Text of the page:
I See a Bad Moon Rising Over Maine’s Indigent Defense System.
Posted by Edmund R. Folsom
August 30, 2021
Bad things are afoot in the realm of indigent defense in Maine. A lot of damage has been done, and it looks like the repercussions have only begun to hit. Changes that the Maine Commission on Indigent Legal Services (MCILS) implemented, in an effort to increase accountability, have added layers of what is commonly referred to as “paperwork” to the jobs of lawyers who represent the indigent. While this “paperwork” adds more time to the job, the lawyers don’t get paid to do it. Combined with the relatively low pay and other aggravation that comes with the work, the extra burden was enough of a final-straw to cause a bunch of lawyers to walk away earlier this year.
In Southern Maine, some very high-volume indigent defense lawyers have left the field for other work. This puts pressure on the remaining lawyers, as a smaller pool of lawyers is left to take the cases other lawyers have withdrawn from on their way out the door, along with all the extra new cases coming into the system.
Now, consider that criminal cases have become severely backlogged during the COVID-19 pandemic, as very few jury trials have been held. Pending felonies increased statewide by 23.1% and pending misdemeanors by 8.9%, between August 6, 2020 and August 6, 2021. In some counties, the picture is much worse. Pending felonies increased 75% in Penobscot, 60.2% in Waldo, 45% in Piscataquis, and 32.8% in Aroostook County.
While the Judicial Branch reported a 30.1% decrease in criminal case filings in FY 2020, MCILS actually experienced a 0.7% increase in its caseload. In FY 2021, the MCILS and the lawyers accepting work from it took in 28,783 cases. Based on projections from July 2021 (FY 2022) numbers, the MCILS’s executive director anticipates a 14% increase to 31,000 cases in FY 2022.
As the MCILS’s case numbers increase and fewer attorneys are left to handle them, due to the attrition that has already occurred, the Courts are at some point going to ramp up docket calls and jury trials to clear out the backlog. That will put even more pressure on the lawyers doing MCILS work, as they get called into multiple courts in multiple counties at once, by judges who all expect them to be prepared to go, go, go, on any and all of their cases, right then and there. All of this is pressuring more attorneys to stop accepting new MCILS cases, in what the MCILS’s executive director refers to as the “second wave of attrition.” And every attorney who stops accepting MCILS cases creates additional pressure on the ones who remain to pick up the ever-increasing caseload.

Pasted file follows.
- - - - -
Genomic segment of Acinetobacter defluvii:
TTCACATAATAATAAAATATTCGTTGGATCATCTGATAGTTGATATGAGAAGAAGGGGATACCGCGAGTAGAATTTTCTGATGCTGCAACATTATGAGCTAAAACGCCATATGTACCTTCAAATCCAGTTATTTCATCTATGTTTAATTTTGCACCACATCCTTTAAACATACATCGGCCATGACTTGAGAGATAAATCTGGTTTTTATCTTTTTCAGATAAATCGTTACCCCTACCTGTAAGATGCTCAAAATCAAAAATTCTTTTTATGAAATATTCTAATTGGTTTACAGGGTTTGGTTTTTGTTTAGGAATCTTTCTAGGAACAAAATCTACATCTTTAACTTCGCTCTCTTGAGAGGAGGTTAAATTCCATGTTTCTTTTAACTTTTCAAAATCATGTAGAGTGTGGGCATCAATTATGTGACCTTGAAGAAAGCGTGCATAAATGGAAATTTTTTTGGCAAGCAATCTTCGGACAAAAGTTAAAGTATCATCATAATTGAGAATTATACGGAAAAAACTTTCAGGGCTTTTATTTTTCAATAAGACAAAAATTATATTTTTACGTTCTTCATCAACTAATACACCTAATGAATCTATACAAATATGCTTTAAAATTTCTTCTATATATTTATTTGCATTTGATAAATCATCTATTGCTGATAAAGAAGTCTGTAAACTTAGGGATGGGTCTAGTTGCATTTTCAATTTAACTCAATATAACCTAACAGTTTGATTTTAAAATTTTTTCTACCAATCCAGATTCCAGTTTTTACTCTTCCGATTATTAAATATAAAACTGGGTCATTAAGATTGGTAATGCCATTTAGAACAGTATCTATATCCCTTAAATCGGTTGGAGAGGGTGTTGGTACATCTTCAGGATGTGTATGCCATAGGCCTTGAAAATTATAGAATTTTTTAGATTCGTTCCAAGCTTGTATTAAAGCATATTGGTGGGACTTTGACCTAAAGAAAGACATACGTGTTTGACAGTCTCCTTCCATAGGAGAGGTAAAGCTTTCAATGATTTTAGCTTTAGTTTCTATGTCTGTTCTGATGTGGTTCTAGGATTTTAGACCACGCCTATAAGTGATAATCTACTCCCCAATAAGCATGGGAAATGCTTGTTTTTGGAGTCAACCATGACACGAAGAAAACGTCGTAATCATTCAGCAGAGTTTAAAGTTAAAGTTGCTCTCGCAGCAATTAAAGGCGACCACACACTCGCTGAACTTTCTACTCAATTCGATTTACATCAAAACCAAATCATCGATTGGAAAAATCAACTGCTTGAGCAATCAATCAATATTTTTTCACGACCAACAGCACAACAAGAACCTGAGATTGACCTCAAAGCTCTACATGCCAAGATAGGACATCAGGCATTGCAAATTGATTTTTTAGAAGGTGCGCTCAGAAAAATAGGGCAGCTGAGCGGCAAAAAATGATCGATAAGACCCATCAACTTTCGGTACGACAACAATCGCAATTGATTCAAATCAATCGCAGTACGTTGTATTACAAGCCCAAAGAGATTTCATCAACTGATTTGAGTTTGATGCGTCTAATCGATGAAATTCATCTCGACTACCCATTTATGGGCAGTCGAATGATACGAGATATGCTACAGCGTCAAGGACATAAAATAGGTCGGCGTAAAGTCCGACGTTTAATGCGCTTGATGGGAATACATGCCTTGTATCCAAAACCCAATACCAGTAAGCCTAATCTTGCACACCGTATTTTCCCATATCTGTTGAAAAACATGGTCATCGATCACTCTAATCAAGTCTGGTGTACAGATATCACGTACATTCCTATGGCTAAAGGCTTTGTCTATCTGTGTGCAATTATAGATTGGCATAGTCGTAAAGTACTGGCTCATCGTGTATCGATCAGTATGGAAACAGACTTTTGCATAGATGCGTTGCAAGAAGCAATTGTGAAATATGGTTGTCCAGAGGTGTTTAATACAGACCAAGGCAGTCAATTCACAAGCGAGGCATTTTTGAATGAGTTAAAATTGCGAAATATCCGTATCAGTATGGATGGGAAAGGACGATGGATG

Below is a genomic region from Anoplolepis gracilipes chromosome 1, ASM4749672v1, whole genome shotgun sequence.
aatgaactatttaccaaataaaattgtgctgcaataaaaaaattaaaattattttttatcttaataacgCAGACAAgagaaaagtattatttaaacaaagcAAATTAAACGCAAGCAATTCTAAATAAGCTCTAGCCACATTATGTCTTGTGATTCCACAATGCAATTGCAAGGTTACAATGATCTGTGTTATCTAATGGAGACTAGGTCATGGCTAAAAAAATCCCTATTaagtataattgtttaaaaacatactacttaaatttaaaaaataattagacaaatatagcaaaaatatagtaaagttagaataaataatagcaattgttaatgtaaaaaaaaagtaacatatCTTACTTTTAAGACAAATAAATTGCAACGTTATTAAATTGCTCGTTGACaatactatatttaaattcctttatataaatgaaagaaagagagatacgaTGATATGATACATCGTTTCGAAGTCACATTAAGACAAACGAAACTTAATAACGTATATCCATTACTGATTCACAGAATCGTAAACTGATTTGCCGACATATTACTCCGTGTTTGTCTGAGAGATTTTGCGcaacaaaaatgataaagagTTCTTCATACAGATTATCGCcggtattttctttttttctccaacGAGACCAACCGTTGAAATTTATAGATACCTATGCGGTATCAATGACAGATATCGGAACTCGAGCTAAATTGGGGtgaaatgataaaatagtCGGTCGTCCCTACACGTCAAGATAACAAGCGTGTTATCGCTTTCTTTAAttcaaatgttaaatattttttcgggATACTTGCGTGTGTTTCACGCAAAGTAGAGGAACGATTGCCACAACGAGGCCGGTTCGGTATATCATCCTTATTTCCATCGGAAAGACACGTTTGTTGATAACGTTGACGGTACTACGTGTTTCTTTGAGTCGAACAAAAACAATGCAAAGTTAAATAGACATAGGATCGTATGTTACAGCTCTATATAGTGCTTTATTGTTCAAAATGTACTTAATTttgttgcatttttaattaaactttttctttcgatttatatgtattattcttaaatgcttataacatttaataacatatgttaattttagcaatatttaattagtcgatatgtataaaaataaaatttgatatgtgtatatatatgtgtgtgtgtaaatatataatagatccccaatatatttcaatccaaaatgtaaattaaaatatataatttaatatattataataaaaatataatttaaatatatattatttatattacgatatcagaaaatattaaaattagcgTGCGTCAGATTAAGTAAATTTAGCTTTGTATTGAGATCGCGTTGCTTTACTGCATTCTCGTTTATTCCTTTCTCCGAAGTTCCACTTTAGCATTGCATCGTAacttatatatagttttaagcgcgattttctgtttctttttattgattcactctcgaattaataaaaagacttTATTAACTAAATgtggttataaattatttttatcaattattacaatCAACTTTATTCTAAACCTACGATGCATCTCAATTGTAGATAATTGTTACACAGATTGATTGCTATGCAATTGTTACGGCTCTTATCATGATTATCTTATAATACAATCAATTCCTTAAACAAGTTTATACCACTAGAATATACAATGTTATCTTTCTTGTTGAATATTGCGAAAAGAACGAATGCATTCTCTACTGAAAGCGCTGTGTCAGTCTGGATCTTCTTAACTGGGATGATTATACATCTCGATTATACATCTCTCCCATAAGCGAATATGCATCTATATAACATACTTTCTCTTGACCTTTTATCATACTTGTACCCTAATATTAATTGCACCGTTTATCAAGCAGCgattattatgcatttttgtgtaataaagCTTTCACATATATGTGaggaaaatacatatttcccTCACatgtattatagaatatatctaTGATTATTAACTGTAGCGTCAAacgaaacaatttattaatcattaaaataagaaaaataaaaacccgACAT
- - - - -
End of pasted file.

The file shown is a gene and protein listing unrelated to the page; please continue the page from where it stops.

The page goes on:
Now let’s turn to the damage that’s been done to morale. In 2019, the Sixth Amendment Center issued a report highly critical of Maine’s indigent defense system. This report was further impetus for the ongoing efforts of public defender’s office promoters to push for a PD office in Maine. And so, they pushed.
Some of the hardest of the hard-core PD promoters are commissioners on the MCILS itself. In their effort to secure their dream of a public defender’s office (which for some reason they prefer to call a public defender office), they amplified every negative aspect of the existing system they could amplify. The biggest and loudest amplification of negatives was whipped on the lawyers who accept MCILS work. These were the ones to blame – much safer for the pro-PD crowd to blame this relatively powerless bunch than to blame the branches of Maine State government that set up, ran and seemed pleased enough with the Sixth Amendment-deficient system (and its predecessor variations) criticized by the Sixth Amendment Center, for years and years and years. The ranks of the lawyers who do MCILS work were portrayed as rife with lazy, inadequately-trained, incompetent bottom-feeders, selling their indigent clients short while they milk the only corner of the legal field that will have them. If only we had a public defender’s (or public defender) office – Why, that would clean it all up. And to top it off, the lawyers were criticized most harshly and treated most dismissively by the pro-PD commissioners on the MCILS itself!
Well, the Legislature has not given the pro-PD crowd their public defender office. In that effort, the pro-PD crowd has so far failed. But their campaign to damage the reputation of lawyers who do MCILS work, in hopes of kicking them to the curb for a PD Office, was much more successful. And, coming from MCILS commissioners and all, the lawyer denigration part of their campaign was also wildly successful in gutting the morale of the very lawyers the system now relies on to satisfy Maine’s Sixth Amendment obligations — at the very moment the system needs them to bear an even heavier load.
Check out the lawyers’ comments on the recent MCILS survey, here, between pages 34 and 86. By the looks of it, we might be about to reap the ugliness that has been sown.